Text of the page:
The Anime Expo. Next to the San Diego Comic-Con, it’s one of the biggest cons here in the west coast. Kids, their parents and Otakus like myself, come from far and wide to get their anime on. Like any other convention, the Anime Expo brings together fans of all levels into one single city for one weekend to share in their love and passion for all things Japanese, but mostly the anime. BHHappa talked about this fandom a while back and even though it hasn’t been accepted or welcomed in the past, Eastern and anime influences can be seen all over the place these days. It’s cool to like anime now thanks to Hollywood and Disney. But there’s still a deeper, darker level of fandom seldomly seem by others.
In the grand scheme of things, I don’t consider myself a full blow anime fan. I grew up with Thundercats, Transformers, Gotchamen and a few other shows as kid. I later caught on with all the classic anime movies like Akira, Ghost in the Shell, Princess Mononokie etc. All the while keeping up with comics and other American cartoons. So for me it’s not soo much that I found this stuff one day and followed it ever since, rather, as I grew up, so did anime. Sailor Moon, Pokemon, Dragon Ball and Dragon Ball Z the list goes on and on forever.
Then I started watching shows like Cowboy Bebop, Full Metal Alchemist, Trigun, Mobile Suit Gundam, Samurai Shamploo and various other shows that had more than cool robots. These shows tell dramatic, powerful, complex stories that will give any movie a run for it’s money. Whether it’s a story about a civil war, the loss of loved ones, heart ache or just trying to figure out your place in the universe, you tell me what you like and I will find a show that you will like.
At the conventions, cosplay is a big part of the experience. Superfans dress up as their favorite characters for the convention, posing for pictures with admirers of both the character they’re dressed and of the level of craftsmanship people put into their outfits.
Wearing a green wig and a black and purple laced dress, Britney Patrick and her companion didn’t really dress as characters from a show, rather they just wanted to wear costumes. Patrick grew up watching anime like others, and the convention presented her with an opportunity to dress up. She was able to purchase her outfit and accessories online with ease. Her ward drove reflects some of the shows she loves like Sailor Moon and Card Captor Sakura.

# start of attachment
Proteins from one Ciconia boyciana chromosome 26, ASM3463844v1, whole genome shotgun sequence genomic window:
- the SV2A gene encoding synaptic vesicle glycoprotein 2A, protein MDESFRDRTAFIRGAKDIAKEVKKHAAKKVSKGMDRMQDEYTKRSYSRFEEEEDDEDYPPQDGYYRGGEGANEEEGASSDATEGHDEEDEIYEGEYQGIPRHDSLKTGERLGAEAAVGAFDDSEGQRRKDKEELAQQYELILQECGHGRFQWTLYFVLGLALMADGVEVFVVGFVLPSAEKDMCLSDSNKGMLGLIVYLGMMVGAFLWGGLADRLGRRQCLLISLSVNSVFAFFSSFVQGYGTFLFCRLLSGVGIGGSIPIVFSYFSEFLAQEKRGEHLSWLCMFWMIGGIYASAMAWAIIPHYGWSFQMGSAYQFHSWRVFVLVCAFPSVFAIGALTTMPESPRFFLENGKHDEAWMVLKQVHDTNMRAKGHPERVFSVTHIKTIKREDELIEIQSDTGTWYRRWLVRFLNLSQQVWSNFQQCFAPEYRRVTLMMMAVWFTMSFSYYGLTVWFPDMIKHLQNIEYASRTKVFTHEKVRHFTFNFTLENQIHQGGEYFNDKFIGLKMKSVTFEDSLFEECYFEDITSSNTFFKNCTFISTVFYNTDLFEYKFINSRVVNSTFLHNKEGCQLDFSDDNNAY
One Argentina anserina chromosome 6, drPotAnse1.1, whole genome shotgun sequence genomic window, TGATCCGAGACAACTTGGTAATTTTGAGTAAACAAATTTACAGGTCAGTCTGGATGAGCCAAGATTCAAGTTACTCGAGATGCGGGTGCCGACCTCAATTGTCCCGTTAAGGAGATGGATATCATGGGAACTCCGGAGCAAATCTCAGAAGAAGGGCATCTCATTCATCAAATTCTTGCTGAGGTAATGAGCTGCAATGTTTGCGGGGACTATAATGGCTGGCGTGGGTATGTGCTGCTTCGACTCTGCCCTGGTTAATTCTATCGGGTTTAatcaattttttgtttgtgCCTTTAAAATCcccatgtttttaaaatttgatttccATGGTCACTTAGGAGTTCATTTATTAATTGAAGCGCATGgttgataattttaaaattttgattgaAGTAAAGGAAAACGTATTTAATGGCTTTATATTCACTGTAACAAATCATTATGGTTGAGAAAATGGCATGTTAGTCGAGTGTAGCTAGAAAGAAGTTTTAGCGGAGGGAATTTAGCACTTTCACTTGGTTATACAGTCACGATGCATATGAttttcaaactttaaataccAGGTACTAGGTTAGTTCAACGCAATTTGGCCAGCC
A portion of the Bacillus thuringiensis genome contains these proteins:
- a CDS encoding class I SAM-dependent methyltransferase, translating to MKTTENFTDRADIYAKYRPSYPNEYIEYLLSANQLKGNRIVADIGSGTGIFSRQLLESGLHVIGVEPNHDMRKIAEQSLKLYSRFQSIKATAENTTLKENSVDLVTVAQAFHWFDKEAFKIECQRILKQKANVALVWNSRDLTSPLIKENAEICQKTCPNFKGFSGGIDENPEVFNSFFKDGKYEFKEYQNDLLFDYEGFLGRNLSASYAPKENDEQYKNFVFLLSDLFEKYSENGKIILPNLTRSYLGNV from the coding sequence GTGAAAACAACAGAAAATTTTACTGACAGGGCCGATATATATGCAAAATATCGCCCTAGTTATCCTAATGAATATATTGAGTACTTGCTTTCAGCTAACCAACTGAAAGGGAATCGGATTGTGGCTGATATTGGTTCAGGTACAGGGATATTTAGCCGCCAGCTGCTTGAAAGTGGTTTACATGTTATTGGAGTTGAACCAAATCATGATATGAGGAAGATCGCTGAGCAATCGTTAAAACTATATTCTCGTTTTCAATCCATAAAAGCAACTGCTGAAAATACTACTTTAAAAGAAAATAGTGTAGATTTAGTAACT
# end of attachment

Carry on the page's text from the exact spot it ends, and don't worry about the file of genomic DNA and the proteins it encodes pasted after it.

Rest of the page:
The only limits on cosplay are individuals originality and creativeness, but the more the merrier. While there are people who have outfits of obscure characters or are inside jokes between otakus, others have fun with more popular characters from a show or video game.
Kristen Delgado (Luigi) and Julie Gram (Mario) both said they love dressing up in characters. Both made their costumes ahead of time, coordinating with one another over calls and emails since Delgoda lives in San Jose and Gram in Irvine. They checked in with each other regularly to make sure they both had the right fabrics, going as far as mailing each other sample, creating their dresses to resemble the two plucky plumbers. While Delgado loves the attention she gets from people constantly asking for pictures and poses, both her and Gram admit that it get’s tiring at times, “because we don’t get time to go look around or take pictures with other people whose outfits we like” said Gram.
Then there are fans like Kendra Mc Peete that spend months creating their costumes. “I started dressing up when I went to my first convention when I was seven years old. I dressed up as a clingon to a Star Trek convention my parents took me to,” says Mc Peete. Her “Starcream” outfit is composed of foam, cardboard and a few other materials here and there. She said she initially got the idea and concept from a shirt she has and started working from there. Her costume is functions to not only resemble the decepticon fighter jet, but so she can walk around and use the bathroom when needed. She describes that the only draw backs walking around all day in the costume, overheating inside and making sure that the costume stays intact. As it was, her shoulders were being held together by zip ties as the parts ripped and tore throughout the day.
No matter what your favorite show is, who you’re dressed as or whether you’re a hardcore or casual anime fan. One thing is certain. Everyone goes to the cons to have fun and share their passion and love for all things nerdy and that includes comics, anime and video games. In this community, no is made fun of, harassed or put down, it’s all good here. That’s because for one weekend, the outcast and misfits take over and are free to be who they wanna be with no consequences outside of bad pictures. This is the kind of environment in which you can be yourself, whether that’s a 25 year old anime fan or the spirit of a dying demon trapped inside the body of a teenage boy who must over come his shyness for girls in order to save the princess and confess his love for her before the forces of evil sacrifice her spirit to the gods.